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Invitation to slow down in forested areas following deadly moose crash

During the Midsummer festival, a young girl and a woman were killed in a car crash after a moose stepped on the road. This makes one pose the question as to when Latvian drivers and wild animals will finally be protected with motorway fences or other means, reports LTV.

As can be observed in this LTV video, wild animals including the deer above and moose in particular often assume a peculiar behavior when confronted with moving vehicles.

The head of Rīga Zoo Ingmārs Līdaka stresses that moose are very dangerous on the roads. They are big and heavy but also indecisive. Meanwhile deer and wild boar on the roads may be followed by other individuals of the sames species.

The number of road crashes involving wild animals is growing steadily, according to the KASKO comprehensive insurance statistics.

In 2015, there were 2,270 crashes, while there were 2,690 in 2016 and 2,600 last year. In the first months of 2018, there have been 1,200 road accidents involving wild animals.

The volume of compensations paid has grown accordingly.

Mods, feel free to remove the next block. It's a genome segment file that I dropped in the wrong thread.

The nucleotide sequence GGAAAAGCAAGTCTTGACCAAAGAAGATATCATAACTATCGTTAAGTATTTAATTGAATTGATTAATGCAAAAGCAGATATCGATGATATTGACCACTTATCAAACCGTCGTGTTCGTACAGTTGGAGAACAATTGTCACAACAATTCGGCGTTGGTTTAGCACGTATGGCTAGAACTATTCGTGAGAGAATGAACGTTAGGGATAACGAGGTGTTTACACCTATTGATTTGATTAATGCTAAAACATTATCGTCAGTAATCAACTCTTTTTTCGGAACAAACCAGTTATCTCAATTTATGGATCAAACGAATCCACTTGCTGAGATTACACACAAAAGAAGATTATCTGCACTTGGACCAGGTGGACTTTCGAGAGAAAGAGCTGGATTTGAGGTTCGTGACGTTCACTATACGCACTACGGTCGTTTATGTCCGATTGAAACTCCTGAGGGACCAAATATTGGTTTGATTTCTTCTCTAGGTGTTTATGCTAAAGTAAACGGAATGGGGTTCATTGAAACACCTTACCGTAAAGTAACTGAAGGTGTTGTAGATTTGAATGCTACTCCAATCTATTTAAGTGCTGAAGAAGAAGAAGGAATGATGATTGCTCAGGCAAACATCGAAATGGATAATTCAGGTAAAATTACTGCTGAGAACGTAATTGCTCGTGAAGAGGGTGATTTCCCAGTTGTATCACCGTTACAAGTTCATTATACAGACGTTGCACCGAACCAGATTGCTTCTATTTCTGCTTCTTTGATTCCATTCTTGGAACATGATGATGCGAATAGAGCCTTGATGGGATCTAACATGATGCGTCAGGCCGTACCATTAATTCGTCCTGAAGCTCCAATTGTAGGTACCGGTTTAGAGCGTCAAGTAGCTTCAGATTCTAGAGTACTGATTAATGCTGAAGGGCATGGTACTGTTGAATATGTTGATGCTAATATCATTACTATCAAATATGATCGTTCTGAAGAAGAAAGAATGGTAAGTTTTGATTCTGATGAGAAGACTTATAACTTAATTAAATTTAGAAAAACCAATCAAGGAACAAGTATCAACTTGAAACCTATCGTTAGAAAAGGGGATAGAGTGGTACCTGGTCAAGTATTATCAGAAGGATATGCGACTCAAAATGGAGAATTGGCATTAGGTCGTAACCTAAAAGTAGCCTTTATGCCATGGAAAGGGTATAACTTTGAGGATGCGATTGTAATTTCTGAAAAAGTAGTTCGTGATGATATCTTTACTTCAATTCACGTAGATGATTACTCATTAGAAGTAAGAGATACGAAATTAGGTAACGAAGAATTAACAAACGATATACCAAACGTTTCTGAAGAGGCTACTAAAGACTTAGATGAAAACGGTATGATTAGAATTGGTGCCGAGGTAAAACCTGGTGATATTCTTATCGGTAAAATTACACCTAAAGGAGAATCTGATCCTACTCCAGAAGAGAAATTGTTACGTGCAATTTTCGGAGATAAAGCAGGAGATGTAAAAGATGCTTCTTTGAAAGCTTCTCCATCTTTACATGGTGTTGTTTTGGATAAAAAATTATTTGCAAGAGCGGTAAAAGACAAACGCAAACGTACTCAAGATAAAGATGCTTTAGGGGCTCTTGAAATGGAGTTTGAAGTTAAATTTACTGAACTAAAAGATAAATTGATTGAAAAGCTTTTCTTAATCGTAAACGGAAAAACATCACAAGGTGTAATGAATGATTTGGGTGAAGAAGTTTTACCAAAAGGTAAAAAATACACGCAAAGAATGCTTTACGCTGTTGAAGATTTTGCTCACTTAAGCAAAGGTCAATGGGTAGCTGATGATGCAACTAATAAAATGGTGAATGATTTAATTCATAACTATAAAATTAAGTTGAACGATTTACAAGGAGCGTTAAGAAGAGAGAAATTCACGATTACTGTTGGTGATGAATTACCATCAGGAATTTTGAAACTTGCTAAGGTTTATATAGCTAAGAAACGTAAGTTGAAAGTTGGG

Most of the accidents take place in forested areas, including the A10 motorway near the Usmas forests, as well as Kalnciema forests on the A9 motorway, as well as the forests in southern Latvia. 

Nevertheless it's impossible to fence off all the motorways, though the Latvian road maintenance company plans to build a 11-km fence by the Ķekava bypass near Rīga. The main priority is keeping cyclists and pedestrians safe, says the state road company, Latvijas Valsts ceļi.

For the time being, Normunds Krapsis, the head of the Road Traffic Safety Directorate, simply invites drivers to slow down to about 80 km/h when driving through forested areas. 

The design for the upcoming Rail Baltica high-speed railway does feature fences and animal tunnels, however.  

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